This is the second entry in our short series of whimsical interviews with current team members of Those Awesome Guys.

Our second interview lines up Stevie, a man whose alphabet always starts with XYZ.

If you missed our previous interview, Lidia gave some pretty nifty answers last week.

Stevie is a 3D artist and cube enthusiast Norwich, UK.


Who are you?

Hi, I’m Stevie and I make art for video games.

Where’re you from?

I grew up in the fine city of Norwich in rural East England. And live there currently after a few years in London.

I’m 5. Explain to me what your job is.

My job is to.. create the things you see and play with in your computer games. I get to make the people and build the worlds and make things come to life through animation. It all sounds so whimsical talking to a five year old.

How’d you get to do this for a living?

I was always making or drawing something as a kid, I can’t recall what triggered it but for as long as I remember it’s always been the plan to make games.

In terms of 3D modelling specifically, it’s not something that occurred to me at first, but on giving it a go soon realized I enjoyed it more than illustrating so that’s where I put my focus.

How’d you end up working in video games?

Games were always the trajectory I was shooting for. I studied Graphic Design in college, as a stepping stone to what was then a very new Games Art & Design course at university. After which (and with a lot of persistence) I ended up working in games.

I’m also fortunate that the work turned out to be something I enjoy.

How did you end up an Awesome Guy?

So from my end it seemed a trivial story of seeing the job, thinking you were cool, and applying. I later learned there was a flood of other applicants which I unknowingly fought to the death in the form of an art test.

I’ve yet to meet Nick in person, though he’s undeniably Awesome.

When are you going to get a real job? Like a doctor or a lawyer?

I think in general they do, video games are undisputedly big business so the proof is in the pudding. Do people think it’s a worthwhile job?

I’m sure there are still plenty that see them as an evil waste of time, but they probably just need to play Journey or something.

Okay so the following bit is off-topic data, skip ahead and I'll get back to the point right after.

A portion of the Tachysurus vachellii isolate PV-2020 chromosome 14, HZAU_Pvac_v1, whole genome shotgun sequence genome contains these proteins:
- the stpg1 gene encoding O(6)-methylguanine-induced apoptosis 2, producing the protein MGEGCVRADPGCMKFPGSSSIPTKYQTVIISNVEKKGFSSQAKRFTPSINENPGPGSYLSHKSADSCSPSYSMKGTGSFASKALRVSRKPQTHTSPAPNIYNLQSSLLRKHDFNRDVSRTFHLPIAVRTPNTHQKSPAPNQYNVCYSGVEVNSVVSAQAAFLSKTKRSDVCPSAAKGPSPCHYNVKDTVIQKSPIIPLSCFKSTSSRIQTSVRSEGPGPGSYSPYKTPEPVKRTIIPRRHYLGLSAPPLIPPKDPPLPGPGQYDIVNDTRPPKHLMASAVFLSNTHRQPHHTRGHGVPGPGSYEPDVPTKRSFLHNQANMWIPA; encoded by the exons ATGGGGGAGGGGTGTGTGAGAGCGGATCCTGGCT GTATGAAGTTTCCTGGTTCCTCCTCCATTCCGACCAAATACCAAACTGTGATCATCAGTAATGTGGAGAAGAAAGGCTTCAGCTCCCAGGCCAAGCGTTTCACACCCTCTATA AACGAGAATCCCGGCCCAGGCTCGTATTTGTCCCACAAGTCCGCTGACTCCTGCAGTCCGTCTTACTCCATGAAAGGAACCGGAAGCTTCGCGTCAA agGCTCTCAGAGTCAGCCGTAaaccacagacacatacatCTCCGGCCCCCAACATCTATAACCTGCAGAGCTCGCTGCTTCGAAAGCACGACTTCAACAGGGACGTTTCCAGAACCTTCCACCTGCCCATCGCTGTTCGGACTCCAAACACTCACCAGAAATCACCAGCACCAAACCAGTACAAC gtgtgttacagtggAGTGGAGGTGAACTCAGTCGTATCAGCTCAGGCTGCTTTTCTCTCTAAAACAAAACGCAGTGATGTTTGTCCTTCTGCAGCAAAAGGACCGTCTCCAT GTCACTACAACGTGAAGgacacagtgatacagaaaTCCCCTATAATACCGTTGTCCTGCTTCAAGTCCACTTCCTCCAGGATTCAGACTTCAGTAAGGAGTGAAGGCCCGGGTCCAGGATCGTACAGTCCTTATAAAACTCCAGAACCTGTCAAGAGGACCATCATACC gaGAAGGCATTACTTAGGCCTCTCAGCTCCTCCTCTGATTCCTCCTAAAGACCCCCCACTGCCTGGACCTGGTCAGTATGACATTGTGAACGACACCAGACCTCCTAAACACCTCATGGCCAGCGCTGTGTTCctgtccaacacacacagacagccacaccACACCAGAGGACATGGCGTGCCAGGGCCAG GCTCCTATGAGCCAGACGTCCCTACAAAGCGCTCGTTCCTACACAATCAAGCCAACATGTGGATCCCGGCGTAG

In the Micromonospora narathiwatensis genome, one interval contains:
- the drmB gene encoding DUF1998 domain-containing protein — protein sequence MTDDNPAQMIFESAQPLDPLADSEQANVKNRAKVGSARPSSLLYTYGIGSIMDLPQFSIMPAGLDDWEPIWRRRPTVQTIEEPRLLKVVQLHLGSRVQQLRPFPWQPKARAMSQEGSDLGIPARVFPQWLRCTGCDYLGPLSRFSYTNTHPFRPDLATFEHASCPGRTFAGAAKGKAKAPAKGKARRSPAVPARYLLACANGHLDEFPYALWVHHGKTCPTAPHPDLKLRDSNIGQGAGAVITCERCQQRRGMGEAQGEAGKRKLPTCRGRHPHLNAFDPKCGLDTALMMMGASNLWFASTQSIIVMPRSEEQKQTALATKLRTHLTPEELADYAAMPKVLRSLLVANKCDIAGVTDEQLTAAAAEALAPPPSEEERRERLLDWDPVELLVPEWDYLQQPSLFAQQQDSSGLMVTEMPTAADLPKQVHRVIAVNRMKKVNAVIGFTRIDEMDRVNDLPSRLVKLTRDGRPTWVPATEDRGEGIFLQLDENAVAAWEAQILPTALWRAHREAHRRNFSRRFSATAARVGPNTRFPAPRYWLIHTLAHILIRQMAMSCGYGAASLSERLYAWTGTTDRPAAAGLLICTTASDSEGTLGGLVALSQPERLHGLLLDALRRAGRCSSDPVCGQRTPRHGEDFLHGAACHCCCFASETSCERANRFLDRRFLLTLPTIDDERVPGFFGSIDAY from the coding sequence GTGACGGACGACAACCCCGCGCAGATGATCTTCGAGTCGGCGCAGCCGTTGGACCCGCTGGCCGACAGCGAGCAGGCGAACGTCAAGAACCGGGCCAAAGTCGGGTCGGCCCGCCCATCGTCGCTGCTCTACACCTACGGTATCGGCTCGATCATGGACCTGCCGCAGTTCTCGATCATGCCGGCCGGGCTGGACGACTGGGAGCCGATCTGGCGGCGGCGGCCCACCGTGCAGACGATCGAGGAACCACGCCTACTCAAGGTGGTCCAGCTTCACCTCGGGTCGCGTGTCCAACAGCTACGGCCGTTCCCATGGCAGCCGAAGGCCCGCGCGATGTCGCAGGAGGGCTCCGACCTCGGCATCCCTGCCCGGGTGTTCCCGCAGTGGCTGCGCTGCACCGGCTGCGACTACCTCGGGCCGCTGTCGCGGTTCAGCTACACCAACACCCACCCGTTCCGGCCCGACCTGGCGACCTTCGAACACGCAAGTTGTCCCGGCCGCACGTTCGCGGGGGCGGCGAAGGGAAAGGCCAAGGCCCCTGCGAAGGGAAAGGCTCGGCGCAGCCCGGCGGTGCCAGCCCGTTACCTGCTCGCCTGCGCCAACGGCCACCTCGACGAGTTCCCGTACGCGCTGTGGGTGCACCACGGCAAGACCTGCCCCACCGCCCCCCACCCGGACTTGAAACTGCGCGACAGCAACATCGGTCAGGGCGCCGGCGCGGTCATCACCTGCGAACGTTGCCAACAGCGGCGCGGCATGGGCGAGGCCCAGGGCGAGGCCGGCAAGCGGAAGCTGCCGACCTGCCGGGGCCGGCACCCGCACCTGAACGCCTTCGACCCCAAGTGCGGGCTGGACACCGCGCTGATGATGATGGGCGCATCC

If you didn’t make games for a living, then how would you be putting your mind off the inevitability of death?

A ‘normal’ job might mean I’d have a healthier social life, but I honestly don’t know what it would be… I spent many a summer working with my father making furniture, so I can imagine a universe where I continued with that instead.

Infinite minerals and vespene gas, what would your ideal game be?

You can do an awful lot with infinite time. But honestly I think deadlines help to keep things grounded and coherent, so my ideal game would be something comparatively short and sweet in length, something unusual and thought provoking.

And most importantly made alongside all my favorite people.

Longest ‘/played’ on any game ever?

Not surprisingly it was an MMO, namely Guild Wars. 

I’ve lots of fond life-affirming memories of that game. I was a sunshine yellow Assassin, and I was as beautiful as I was deadly.

Favorite voice line or sound effect in any game?

I’m torn between

Welcome!” – Resident Evil 4 Merchant

And this iconic sound:

“Alert (!)” – Metal Gear Solid

In an escort quest, should the NPC walk faster, slower or at the same pace as your character? Why?

The obvious, lame, answer is that it depends. On the game, the characters, the urgency. But I think I’d lean toward slower rather than faster. It’ll always look more natural than the run-stop-run-stop you get otherwise.

How did you rate your last Uber driver?

5 stars.

Draw a chicken.

Thanks for hanging out Stevie. Tune in again next week for another ACTION PACKED series of questions and answers.